In June of 2006, I took a job in a quieter setting, at the Edgartown Library. That summer a parade of people came to the front desk and asked for help in their best library voices. My responses were variations on the theme of “Could you speak up, please?”

My library colleagues suggested, in the kindest terms, that I have my hearing checked — and soon I was fielding patrons’ questions more nimbly, thanks to a pair of hearing aids that set me back a month’s pay but have served me ably now for almost eight years.

Several of my Island friends, noticing the new wires and the tiny Oticons behind my ears — I will admit to being inordinately proud that they’re made in Denmark — have asked me about them, and have ended up being fitted for hearing aids themselves. And several of their spouses have made a point of thanking me. Because hearing is one of the most profoundly social senses, and when hearing is improved the benefits accrue to both the listeners and the people who speak to them.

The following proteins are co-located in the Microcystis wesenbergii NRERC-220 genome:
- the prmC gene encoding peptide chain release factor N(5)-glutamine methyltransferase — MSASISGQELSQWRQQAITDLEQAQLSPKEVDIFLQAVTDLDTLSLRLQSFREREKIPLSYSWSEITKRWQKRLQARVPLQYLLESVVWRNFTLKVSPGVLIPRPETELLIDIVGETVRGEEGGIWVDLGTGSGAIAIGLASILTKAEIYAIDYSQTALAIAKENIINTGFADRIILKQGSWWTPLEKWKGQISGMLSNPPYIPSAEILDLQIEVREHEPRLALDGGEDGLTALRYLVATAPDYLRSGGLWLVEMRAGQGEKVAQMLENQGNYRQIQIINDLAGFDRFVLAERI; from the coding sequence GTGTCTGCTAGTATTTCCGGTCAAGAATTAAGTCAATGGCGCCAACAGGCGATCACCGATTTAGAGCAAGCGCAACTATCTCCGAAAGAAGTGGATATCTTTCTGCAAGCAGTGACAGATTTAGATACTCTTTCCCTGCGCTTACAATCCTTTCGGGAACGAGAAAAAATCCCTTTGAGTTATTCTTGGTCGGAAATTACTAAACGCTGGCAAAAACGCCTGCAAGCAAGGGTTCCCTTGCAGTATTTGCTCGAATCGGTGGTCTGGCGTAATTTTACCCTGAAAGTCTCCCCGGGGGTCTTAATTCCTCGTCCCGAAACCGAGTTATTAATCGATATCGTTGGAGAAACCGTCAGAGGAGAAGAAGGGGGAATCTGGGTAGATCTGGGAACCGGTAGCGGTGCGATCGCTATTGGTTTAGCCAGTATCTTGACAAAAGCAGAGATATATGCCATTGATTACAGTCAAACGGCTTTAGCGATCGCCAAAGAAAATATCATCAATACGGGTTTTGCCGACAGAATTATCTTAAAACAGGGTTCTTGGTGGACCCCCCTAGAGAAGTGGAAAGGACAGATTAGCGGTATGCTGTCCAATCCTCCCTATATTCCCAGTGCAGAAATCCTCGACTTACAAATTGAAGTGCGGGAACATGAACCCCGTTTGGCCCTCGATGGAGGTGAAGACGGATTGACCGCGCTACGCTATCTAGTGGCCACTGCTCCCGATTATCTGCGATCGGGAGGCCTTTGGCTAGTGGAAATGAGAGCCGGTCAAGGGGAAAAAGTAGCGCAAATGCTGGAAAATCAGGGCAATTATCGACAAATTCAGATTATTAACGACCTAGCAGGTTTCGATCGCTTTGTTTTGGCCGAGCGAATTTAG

Hearing aids have improved greatly over the past decade, but they still can’t do for hearing what eyeglasses can do for sight. You can enjoy 20/20 vision with the right optics, but even the best hearing aids don’t restore the acuity of human ears at their youthful, healthy best. I’ve become an aficionado of acoustic spaces, because one of the greatest challenges to my hearing is background noise. When we go out for dinner together, my wife and I pick restaurants as much for their quiet, which means we’ll be able to enjoy our conversation, as for their cuisine.